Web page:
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EDITIONS
Monday, 30 September, 2002, 16:36 GMT 17:36 UK
Italy offers tax and spending cuts
Silvio Berlusconi
Mr Berlusconi hopes to please everyone at once
The Italian government has passed a 2003 draft budget, which it claims both trims the state deficit and offers more than 7bn euros (4.4bn; $6.9bn) in tax cuts.

After an all-night meeting to hammer out the final details, Prime Minister Silvio Berlusconi told a press conference that the budget should be sufficient to placate the European Commission.

Brussels has expressed concern this year that the Italian budget deficit was reaching dangerous proportions, and complained that the government was using questionable accounting to massage the figures.

Full details of the Italian budget were to have been made public at 1500 GMT, but Mr Berlusconi said its overall effect would be to trim the deficit from the current 2% to 1.5% of gross domestic product.

The average government deficit in the eurozone is 1.4%, according to the Commission, and a number of countries - including France, Germany and Portugal - have been way above that level in recent months.

Cutting taxes...

The tax cuts will be most closely watched within Italy, since they go some way to meeting campaign promises issued by Mr Berlusconi when he was elected in May 2001.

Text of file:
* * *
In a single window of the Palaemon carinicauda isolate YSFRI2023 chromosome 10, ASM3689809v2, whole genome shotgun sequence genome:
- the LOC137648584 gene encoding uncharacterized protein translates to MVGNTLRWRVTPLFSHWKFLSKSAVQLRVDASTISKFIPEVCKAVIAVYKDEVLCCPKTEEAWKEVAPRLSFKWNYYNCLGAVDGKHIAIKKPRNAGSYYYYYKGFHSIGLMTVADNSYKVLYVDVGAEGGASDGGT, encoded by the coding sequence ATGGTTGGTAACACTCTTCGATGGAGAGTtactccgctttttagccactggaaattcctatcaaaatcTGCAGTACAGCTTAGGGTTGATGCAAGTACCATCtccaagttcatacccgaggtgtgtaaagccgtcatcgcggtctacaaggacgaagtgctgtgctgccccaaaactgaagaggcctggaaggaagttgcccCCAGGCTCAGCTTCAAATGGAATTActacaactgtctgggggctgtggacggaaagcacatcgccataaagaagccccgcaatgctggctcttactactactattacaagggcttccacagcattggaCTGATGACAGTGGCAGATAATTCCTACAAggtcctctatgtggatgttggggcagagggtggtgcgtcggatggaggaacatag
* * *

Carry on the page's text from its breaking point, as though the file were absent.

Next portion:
Finance Minister Giulio Tremonti
Finance Minister Giulio Tremonti needs to placate Brussels' concerns
"There will be many Italians who will have more money to spend," Mr Berlusconi said

"This will encourage consumption and investments, and support the economy."

Italy's economy has slowed sharply in recent months: the Treasury has lowered its growth forecast for 2002 to just 0.6%, from the previous 1.3%.

... cutting spending

At the same time, the government plans to claw in some 20bn euros more in savings and extra revenue.

Mr Berlusconi stressed, however, that the public and state sector would see little difference.

"Spending levels are the same as last year," he said.

"That's to say that the state machine will continue to provide all the services that it ought to, increasing spending, but not as much as GDP."

The government is to introduce a number of temporary and specialised taxes - on property securitisation, for example - to top up revenues, which have steadily declined in over the past few years.

The budget now goes to parliament, and must be approved by the end of the year.

See also:

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